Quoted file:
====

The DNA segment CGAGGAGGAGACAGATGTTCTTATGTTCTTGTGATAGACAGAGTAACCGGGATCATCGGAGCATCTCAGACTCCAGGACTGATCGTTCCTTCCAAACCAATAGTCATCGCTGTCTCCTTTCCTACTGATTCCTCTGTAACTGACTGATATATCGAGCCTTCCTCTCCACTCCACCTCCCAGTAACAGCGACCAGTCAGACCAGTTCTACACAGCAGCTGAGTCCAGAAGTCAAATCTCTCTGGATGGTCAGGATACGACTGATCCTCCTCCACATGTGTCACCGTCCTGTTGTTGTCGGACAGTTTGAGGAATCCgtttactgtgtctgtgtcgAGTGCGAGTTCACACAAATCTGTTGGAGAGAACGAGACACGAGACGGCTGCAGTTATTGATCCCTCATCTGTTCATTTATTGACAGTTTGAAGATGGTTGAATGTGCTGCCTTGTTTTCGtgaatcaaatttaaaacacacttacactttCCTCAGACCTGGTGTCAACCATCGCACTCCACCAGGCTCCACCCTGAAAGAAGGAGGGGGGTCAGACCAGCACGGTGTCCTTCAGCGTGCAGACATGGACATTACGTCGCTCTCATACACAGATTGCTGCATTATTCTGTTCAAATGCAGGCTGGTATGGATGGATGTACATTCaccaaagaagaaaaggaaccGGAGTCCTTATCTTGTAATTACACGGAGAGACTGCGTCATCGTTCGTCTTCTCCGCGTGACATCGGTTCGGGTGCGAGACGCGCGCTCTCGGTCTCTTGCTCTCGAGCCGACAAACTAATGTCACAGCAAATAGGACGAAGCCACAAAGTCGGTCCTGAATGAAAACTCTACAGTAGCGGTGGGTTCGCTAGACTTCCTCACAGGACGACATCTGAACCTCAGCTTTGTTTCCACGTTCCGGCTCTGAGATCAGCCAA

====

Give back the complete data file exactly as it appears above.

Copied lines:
The DNA segment CGAGGAGGAGACAGATGTTCTTATGTTCTTGTGATAGACAGAGTAACCGGGATCATCGGAGCATCTCAGACTCCAGGACTGATCGTTCCTTCCAAACCAATAGTCATCGCTGTCTCCTTTCCTACTGATTCCTCTGTAACTGACTGATATATCGAGCCTTCCTCTCCACTCCACCTCCCAGTAACAGCGACCAGTCAGACCAGTTCTACACAGCAGCTGAGTCCAGAAGTCAAATCTCTCTGGATGGTCAGGATACGACTGATCCTCCTCCACATGTGTCACCGTCCTGTTGTTGTCGGACAGTTTGAGGAATCCgtttactgtgtctgtgtcgAGTGCGAGTTCACACAAATCTGTTGGAGAGAACGAGACACGAGACGGCTGCAGTTATTGATCCCTCATCTGTTCATTTATTGACAGTTTGAAGATGGTTGAATGTGCTGCCTTGTTTTCGtgaatcaaatttaaaacacacttacactttCCTCAGACCTGGTGTCAACCATCGCACTCCACCAGGCTCCACCCTGAAAGAAGGAGGGGGGTCAGACCAGCACGGTGTCCTTCAGCGTGCAGACATGGACATTACGTCGCTCTCATACACAGATTGCTGCATTATTCTGTTCAAATGCAGGCTGGTATGGATGGATGTACATTCaccaaagaagaaaaggaaccGGAGTCCTTATCTTGTAATTACACGGAGAGACTGCGTCATCGTTCGTCTTCTCCGCGTGACATCGGTTCGGGTGCGAGACGCGCGCTCTCGGTCTCTTGCTCTCGAGCCGACAAACTAATGTCACAGCAAATAGGACGAAGCCACAAAGTCGGTCCTGAATGAAAACTCTACAGTAGCGGTGGGTTCGCTAGACTTCCTCACAGGACGACATCTGAACCTCAGCTTTGTTTCCACGTTCCGGCTCTGAGATCAGCCAA